By Mariam Alata
Unis Middle School
It’s so typical.
Stereotypical degradation and humiliation of minority ethnic groups is still being perpetrated and practiced toward many people, Including Arabs.
Even though the aftermath of 9/11 heightened the hatred and racism bottled up inside many people, we Arabs continue to do the things average Americans do. Discriminatory behavior and beliefs directed toward all Arab Americans and Muslims causes great tension among the many ethnic groups that coexist in this world.
Arab Americans notice a friction in the world, like borders that no one can cross. Now more than ever, people are more cautious of Arabs. If anyone were to cross the boundary separating us, caution could turn into warning and we would do anything to survive.
During the everyday life of an everyday Arab child, we experience discrimination from our classmates, friends and even some staff. Words such as terrorist, Arab, boater and curses are thrown at us daily. Now, even the smallest child is feeling hatred that strikes harder and deeper than any knife or gun could. Labels haunt us and tell us that we don’t belong here.
Like anyone in the world, we walk home, kiss our mother’s hand and walk into a warm and inviting house where you think you won’t hear or see the cruel outside world. As you walk to your father, you notice a newspaper in his hand. You walk closer and, on the front page, you see a picture of an Arab coquette, drinking with a few men.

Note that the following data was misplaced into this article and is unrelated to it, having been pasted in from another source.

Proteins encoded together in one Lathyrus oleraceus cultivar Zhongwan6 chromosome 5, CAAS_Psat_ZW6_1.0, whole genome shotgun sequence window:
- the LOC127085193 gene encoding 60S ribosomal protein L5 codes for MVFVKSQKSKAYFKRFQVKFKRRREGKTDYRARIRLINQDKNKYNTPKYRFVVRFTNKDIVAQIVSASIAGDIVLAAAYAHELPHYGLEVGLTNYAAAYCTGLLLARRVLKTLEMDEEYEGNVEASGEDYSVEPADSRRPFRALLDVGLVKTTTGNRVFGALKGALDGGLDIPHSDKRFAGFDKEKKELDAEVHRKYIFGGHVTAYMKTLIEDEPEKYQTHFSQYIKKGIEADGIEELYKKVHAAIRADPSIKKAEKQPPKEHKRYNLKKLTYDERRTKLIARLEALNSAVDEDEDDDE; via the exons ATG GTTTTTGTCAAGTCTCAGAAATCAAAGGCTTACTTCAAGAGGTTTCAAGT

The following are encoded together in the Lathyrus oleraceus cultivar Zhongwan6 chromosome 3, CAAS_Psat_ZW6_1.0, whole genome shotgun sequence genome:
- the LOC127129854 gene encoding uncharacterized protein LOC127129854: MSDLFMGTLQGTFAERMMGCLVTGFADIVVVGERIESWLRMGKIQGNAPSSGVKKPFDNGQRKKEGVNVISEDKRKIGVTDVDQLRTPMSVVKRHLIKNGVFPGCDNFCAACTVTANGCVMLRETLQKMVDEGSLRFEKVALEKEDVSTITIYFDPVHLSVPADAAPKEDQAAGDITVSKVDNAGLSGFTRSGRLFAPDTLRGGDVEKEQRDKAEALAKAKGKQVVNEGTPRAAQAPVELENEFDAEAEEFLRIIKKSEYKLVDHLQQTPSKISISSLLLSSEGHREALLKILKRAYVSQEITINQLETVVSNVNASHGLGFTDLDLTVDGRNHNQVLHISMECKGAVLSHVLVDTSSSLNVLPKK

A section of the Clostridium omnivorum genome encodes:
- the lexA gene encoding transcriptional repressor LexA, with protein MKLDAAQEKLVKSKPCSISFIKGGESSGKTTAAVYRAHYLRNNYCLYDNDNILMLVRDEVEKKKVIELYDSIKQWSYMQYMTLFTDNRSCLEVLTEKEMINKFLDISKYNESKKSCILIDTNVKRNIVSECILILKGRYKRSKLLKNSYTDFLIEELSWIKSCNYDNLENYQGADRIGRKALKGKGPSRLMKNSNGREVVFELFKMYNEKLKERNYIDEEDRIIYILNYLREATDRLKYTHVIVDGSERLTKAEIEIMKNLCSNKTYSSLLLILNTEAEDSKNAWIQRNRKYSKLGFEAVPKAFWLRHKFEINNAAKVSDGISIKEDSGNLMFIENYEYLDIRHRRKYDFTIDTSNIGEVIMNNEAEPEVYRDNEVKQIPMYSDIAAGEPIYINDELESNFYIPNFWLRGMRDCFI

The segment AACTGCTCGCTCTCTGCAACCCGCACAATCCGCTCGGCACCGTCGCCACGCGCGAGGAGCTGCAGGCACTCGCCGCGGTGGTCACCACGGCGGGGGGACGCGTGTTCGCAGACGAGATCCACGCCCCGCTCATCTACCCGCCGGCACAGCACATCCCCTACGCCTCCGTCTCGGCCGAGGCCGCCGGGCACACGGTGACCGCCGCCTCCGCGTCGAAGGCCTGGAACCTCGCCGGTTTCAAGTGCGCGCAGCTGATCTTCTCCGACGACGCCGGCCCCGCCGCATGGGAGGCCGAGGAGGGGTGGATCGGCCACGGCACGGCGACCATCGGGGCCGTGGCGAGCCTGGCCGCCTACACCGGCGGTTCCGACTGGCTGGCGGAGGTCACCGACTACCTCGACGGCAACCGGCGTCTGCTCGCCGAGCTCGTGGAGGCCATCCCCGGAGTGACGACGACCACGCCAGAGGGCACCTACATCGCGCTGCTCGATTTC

You stop dead in your tracks and read the captions, “What Arabs really are…”? You’re not safe, not even here, not even in your own home, from the media’s message.
The media continue to insult Arab Americans. Every time they come back, it is more harsh and cruel. The new TV series, “All American Muslims,” is not making things any easier. It shows a different side of Arabs: Arabs with tattoos, Arabs who drink and such.
Nada Alhamdi, an 8th grade student here in McCollough-Unis School, said, “Sometimes, I wish I could forget what the media says. Sometimes, I wish I could just block out everyone and focus on my studies and life, but I honestly don’t know if that’s possible. Not when everyone is treating us like this.
“I have to care about all the discrimination they’re pointing at us, because they are talking about me in a way, and they have no right to judge me if they don’t really know me.” Nada continues. “I just wish they would stop.”